Reading book 3 is a great experience. Like the first two books, it’s all the imagination evident in the little details that make this a true classic, new world, long-lasting book. I mean, her prose s never going to move you to tears, but this series is about plot and character, which are vivid, and the prose is sometimes detailed, sometimes atmospheric, but always in service to the aforementioned, and never flowery for its own sake – you can visualise everything (maybe that’s why the movies pissed me off so much).

Rating: 5 stars

I don’t have very much to say about this one that I haven’t gone over in the last three mini-reviews. There are more continuity mistakes in my 1st edition than I believe there were in others (e.g. Harry’s father coming out of the wand before his mother, “horseless” carriages should have revealed thestrals in the end of the book since we know Harry’s just seen Cedric die, etc).

We never find out who won the house cup, but it should be Hufflepuff. Of course, knowing Dumbledore, he probably pronounced Gryffindor as the victor moments after the moment of silence for Cedric (see review of first book).

Also, it’s interesting to watch the praise on the back of the book go from “wonderful children’s novel” to “publishing phenomenon” – I don’t really see how the latter is a reason to recommend a series to anyone. “Read this! I have no idea if it’s any good, but a WHOLE SHIT LOAD OF OTHER PEOPLE BOUGHT A COPY, so…you know. You buy one too!”

Rating: 4 and a half stars.

As much as I inexplicably dread reading book 2, this one is probably the hardest to get through for three very big reasons: 1) it is the longest (I believe JK herself, and certainly plenty of fans, have stated that this book cries for an editor more than any other; I’m not sure I agree with that last bit, but there is a lot of filler here); 2) angry Harry is just as unpleasant to read about as he (and most teenagers) are to be around*; and 3) UMBRIDGE. Oh my god, Umbridge. I am barely restraining myself from releasing the rant on Umbridge. I remember literally wanting to tear pages out of the book and eat them as a totally useless and impotent display of my hatred of her. Jeebus, what an effective villain. I’m almost tempted to say centaur rape was too good for her. But actually, that’s kind of horrific. I mean, holy shit, Jo.

*I remember that endless, bottomless, helpless rage of being a teenager, but that doesn’t make it fun to read about, especially considering how unbearably selfish that phase of teenagerhood is. It’s admirably realistic, but this is the longest book in the series, and Umbridge AND Harry being insufferable? It’s almost too much to bear.

Rating: 4 stars.

I like the device used in this one and book 4,  of introducing the reader to the plot from the perspective of a character who is not Harry Potter – the deviation from tradition is very effective (much like the absence of Hogwarts in the 7th book); despite grim news, the whole prime minister scene was very funny. JK is very good at low-key humour, and the moments make the grim events of the last few books a bit easier to stomach, and add a level of reality and humanity to the characters. No one in their right mind would deny that LotR is a masterpiece, but it reads more like a bible (in itself an incredible feat of world-building, much like the first Dune novel) than a story about characters you could know.

A note about this one: I remember reading a friend’s new username on msn before this book came out. It said “SNAPE KILLS DUMBLEDORE” and I thought “hahaha, good one.” And then I read the book. So…lucky I’m reverse gullible?

Rating: 4 stars.

I can’t find any notes on this one. Not sure that I wrote any, since I read it when school began in September. Dammit.

So here, I will briefly describe the feeling I had upon opening this book – the last new Bloomsbury hardcover with “Harry Potter” printed on the front and JK Rowling’s name floating around somewhere random. There’s a smell that new books have the bleeds into your mouth, a taste, of crisp, clear pages, untouched by My Brother the Book Destroyer, glue and ink, the promise of a full day or days of reading and discovery, and know you’ll enjoy it no matter what because you already care about the characters, and for once, you have faith.*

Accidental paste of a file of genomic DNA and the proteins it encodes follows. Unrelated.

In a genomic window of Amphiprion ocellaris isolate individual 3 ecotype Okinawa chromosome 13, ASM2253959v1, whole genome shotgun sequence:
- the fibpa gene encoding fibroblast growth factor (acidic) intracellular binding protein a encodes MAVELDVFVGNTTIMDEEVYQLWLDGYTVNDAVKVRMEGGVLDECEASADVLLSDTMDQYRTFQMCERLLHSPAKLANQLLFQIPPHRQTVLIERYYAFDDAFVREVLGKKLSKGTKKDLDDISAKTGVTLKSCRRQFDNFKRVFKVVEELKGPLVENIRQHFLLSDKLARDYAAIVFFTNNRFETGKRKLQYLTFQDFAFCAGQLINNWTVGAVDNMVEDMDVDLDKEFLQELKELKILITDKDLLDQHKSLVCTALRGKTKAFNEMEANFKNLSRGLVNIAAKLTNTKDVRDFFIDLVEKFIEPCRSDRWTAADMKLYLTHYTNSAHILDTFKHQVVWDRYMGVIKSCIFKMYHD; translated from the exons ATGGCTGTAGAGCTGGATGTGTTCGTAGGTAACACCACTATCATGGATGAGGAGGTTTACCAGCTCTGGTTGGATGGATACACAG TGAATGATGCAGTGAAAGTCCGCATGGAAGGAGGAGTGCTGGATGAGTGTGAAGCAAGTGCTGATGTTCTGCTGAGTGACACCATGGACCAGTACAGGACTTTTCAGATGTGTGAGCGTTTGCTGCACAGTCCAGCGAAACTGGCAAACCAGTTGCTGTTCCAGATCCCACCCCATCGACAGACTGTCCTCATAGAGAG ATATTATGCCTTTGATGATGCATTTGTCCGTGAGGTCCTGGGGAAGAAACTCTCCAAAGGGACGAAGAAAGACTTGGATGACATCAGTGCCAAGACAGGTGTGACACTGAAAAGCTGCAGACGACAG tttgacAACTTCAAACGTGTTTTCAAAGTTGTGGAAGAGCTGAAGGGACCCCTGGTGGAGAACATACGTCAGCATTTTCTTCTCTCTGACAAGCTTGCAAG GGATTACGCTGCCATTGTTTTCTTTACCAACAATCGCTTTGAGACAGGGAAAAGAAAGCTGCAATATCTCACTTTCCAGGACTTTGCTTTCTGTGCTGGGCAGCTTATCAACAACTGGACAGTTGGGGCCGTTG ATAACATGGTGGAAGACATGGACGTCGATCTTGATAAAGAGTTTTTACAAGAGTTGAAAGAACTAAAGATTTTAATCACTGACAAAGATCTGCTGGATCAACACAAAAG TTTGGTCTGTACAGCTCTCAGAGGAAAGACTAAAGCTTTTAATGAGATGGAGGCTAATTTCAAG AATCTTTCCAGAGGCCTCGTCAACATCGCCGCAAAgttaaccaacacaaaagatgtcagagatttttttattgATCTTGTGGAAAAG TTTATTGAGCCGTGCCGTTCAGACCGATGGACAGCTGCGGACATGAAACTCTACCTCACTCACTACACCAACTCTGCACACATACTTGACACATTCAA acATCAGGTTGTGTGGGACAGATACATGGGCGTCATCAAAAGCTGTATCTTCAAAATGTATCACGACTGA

I remember I had pre-ordered this one, but the day it arrived in front of every fanatic’s door, my family was on our summer holiday in the states. EVERYONE was talking about the damn thing, and I couldn’t read it because it was sitting and home in the proper cover, and American covers are STUPID.

*I think the reason I was always sure that each new HP book wouldn’t be a disappointment was that I knew that most of the books had been planned out already, so much of the writing was just filling in puzzle pieces and connecting the dots – anything that went wrong would have done so a long time ago. Plus,  I wasn’t a huge “shipper,” and most of the couples I was vaguely interested in I was pretty confident were canon. The most I ever worried about was if/when my favourite character would die. Because it always, always happens. And Remus doesn’t die until almost the very end – I was so hopeful. Sigh.

So yeah, it was a fitting ending. A lot of it was fairly predictable, but there were only so many ways the story could end, and after years of obsessive fandom immersion, it was almost inevitable someone would have suggested each one. I didn’t even really have a problem with the epilogue. It was a bit needless, but I understood the desire to have the audience know that Harry and his friends were fine – in this world of needless sequel milking, it was nice that JK wanted to decisively end things.

Rating: 4 stars.

I don’t have a heck of a lot to say about these ones either. They’re nice little companions, utterly inconsequential to anyone who isn’t a superfan of the world JK created. I probably liked the Tales of Beedle the Bard best of the three – the stories really did feel like old classics, and it was neat to see JK’s drawings. I would have killed (someone who really deserved it) for that gorgeously bound special edition. The other two were entertaining. I know this is a silly complaint, but for a library book and a supposed school text, they really were a little slight for believability. But they were fun, and the amount of thought and detail that is evident throughout is just further proof of the completeness of this wizarding world. Love it.

Rating: 3 and a half stars.

And that’s it. The series is more than the sum of it’s parts – I’d rate it 4 and a half to 5 stars overall, in reverence to the amount of times I’ve re-read it, and the enjoyment it, its characters, and its fandom have given me.

*By the way, my dad STILL has not read any of the books. I was more successful with my brother, who couldn’t get through the first book at first, but now may have read the whole series more times than I have (although I doubt anyone has read Prisoner of Azkaban more times than I have).

Cannonball Read III: 21-28/52